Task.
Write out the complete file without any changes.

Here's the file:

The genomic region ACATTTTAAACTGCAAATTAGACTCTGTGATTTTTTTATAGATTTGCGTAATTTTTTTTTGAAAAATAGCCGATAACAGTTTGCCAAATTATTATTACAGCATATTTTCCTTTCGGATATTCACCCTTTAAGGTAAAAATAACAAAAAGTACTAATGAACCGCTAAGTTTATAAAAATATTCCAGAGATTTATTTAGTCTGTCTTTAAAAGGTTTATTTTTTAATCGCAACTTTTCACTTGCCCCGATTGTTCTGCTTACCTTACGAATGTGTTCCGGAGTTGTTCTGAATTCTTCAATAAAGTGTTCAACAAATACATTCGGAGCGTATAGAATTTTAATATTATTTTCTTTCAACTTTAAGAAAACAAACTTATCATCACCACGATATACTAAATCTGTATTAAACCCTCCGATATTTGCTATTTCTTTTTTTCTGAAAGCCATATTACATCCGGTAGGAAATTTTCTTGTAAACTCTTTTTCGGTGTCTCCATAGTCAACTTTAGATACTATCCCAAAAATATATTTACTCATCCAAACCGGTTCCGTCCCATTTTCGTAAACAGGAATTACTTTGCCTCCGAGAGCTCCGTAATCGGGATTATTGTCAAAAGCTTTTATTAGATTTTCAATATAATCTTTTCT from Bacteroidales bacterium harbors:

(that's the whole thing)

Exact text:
The genomic region ACATTTTAAACTGCAAATTAGACTCTGTGATTTTTTTATAGATTTGCGTAATTTTTTTTTGAAAAATAGCCGATAACAGTTTGCCAAATTATTATTACAGCATATTTTCCTTTCGGATATTCACCCTTTAAGGTAAAAATAACAAAAAGTACTAATGAACCGCTAAGTTTATAAAAATATTCCAGAGATTTATTTAGTCTGTCTTTAAAAGGTTTATTTTTTAATCGCAACTTTTCACTTGCCCCGATTGTTCTGCTTACCTTACGAATGTGTTCCGGAGTTGTTCTGAATTCTTCAATAAAGTGTTCAACAAATACATTCGGAGCGTATAGAATTTTAATATTATTTTCTTTCAACTTTAAGAAAACAAACTTATCATCACCACGATATACTAAATCTGTATTAAACCCTCCGATATTTGCTATTTCTTTTTTTCTGAAAGCCATATTACATCCGGTAGGAAATTTTCTTGTAAACTCTTTTTCGGTGTCTCCATAGTCAACTTTAGATACTATCCCAAAAATATATTTACTCATCCAAACCGGTTCCGTCCCATTTTCGTAAACAGGAATTACTTTGCCTCCGAGAGCTCCGTAATCGGGATTATTGTCAAAAGCTTTTATTAGATTTTCAATATAATCTTTTCT from Bacteroidales bacterium harbors: